Editorial comment – Shocking turn of events

Picture: FILE

THE revelation that school students are now being used as ice peddlers is shocking.

Criminal Investigation Department drug unit head Assistant Superintendent of Police (ASP) Anare Masitabua said just two weeks ago a Year 11 student was found with methamphetamine.

He said while this was a new trend, it was crucial for parents to know the whereabouts of their children at all times.

Drug dealers, he said, would use these students to move drugs.

ASP Masitabua believes a way forward to fight this involvement of students was for parents and guardians to spend quality time with their young charges.

“We have seen that the bond between the child and their parents is not as good as we expect them to be, and we have experienced that in one of the cases from a secondary school in the last two weeks where one form five (Year 11) student was found with meth.”

He believes the 2018/2019 National Budget allocation will enable the force to counter the problem.

The hard drug, already creating havoc in neighbouring country Australia for instance, is already in use in Fiji.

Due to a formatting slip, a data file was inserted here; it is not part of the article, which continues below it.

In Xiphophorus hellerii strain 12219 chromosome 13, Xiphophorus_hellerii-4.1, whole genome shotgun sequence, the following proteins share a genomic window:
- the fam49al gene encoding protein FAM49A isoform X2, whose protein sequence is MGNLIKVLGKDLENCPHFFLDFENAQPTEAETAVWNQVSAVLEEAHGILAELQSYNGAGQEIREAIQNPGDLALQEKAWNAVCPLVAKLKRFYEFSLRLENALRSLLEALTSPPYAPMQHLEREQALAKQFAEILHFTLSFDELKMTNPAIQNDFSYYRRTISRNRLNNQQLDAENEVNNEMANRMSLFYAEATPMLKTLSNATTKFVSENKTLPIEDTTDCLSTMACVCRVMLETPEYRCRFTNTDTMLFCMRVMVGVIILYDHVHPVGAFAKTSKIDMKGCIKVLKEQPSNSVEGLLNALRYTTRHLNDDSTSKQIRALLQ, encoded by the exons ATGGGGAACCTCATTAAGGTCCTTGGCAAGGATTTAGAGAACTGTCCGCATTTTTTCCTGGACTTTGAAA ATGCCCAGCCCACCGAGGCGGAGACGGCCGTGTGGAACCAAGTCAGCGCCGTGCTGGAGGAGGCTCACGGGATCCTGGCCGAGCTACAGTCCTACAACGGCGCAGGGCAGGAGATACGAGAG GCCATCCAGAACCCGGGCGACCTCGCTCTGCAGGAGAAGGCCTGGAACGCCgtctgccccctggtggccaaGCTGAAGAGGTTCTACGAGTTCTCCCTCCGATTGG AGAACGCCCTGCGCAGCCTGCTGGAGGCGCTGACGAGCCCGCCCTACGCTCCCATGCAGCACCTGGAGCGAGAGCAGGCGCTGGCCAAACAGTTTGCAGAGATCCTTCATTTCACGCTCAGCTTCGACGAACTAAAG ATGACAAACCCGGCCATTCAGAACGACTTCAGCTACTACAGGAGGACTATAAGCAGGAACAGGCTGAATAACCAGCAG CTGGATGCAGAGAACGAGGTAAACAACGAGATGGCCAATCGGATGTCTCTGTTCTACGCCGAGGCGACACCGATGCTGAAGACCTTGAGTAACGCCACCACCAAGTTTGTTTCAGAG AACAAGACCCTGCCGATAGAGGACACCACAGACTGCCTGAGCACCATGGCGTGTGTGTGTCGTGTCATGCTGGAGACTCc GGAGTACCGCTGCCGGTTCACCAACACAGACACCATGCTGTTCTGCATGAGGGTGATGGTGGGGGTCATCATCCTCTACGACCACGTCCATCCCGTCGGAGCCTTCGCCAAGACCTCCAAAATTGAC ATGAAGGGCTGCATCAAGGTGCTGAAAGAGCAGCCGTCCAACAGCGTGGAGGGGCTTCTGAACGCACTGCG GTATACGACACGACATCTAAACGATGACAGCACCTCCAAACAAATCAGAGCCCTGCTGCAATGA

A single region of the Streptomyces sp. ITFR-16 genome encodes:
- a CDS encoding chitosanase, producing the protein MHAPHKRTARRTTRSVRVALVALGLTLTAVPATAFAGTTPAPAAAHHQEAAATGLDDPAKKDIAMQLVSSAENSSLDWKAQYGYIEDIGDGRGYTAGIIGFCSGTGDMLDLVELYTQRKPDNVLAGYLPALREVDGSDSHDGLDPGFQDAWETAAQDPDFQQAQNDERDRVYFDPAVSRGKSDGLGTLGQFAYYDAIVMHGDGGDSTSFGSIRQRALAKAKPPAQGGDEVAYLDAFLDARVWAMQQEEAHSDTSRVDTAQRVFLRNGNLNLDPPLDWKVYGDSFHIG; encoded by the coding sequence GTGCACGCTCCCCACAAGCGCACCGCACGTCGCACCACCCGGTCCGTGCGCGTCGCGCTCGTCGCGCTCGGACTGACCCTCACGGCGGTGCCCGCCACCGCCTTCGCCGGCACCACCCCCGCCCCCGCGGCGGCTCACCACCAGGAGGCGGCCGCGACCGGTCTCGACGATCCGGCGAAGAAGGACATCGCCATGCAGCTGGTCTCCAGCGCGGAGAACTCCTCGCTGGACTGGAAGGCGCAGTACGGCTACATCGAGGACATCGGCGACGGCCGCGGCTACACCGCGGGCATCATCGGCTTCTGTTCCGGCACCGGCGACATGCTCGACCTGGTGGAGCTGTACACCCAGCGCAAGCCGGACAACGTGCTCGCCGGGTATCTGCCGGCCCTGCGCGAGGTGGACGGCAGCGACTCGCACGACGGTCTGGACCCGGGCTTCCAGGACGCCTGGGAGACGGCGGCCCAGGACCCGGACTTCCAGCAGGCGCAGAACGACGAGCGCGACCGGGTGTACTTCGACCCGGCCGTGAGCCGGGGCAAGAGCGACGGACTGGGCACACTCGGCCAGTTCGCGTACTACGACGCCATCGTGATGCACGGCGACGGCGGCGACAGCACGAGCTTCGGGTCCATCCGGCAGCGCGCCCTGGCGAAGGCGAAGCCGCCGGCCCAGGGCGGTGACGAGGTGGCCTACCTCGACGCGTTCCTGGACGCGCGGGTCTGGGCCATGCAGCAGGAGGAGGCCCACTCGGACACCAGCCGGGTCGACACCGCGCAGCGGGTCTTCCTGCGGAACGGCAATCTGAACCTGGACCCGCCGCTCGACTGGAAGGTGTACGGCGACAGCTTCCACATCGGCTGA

ASP Masitabua insists, however, that the use of methamphetamine in Fiji can only be effectively dealt with when relevant stakeholders unite and work together.

Since methamphetamine was a new drug in the country, he said, there was still a chance to help eradicate the use of this powerful and highly addictive stimulant.

Police, he said, were now trying to develop a national drug strategy focused on the elimination of drugs.

It will strategically target drug dealers, cultivators and also monitor the movement of chemicals needed to manufacture methamphetamine.

He added that a methamphetamine action plan had also been designed for police officers.

Nothing will be effective though unless all stakeholders work together.

This is serious business.

The involvement of students actually takes this hard drug to another level.

It is highly addictive and withdrawal is difficult for many users.

We do not have a rehabilitation centre dedicated to addicts who are trying to get rid of the habit.

We lack qualified doctors to effectively deal with addiction.

We are staring at a blank wall already.

It’s not a pleasant scenario.

In fact, it’s shocking to say the least.

The police need our support.

They need the support of all right-thinking Fijians.

They need us to get behind them, create a high level of awareness and be vigilant.

Together we must be part of the process to actively engage in this battle.

It isn’t going to be a walk in the park either.

But where there is a will, there will definitely be a way.

Let’s do this for our loved ones, and for the future of our nation.

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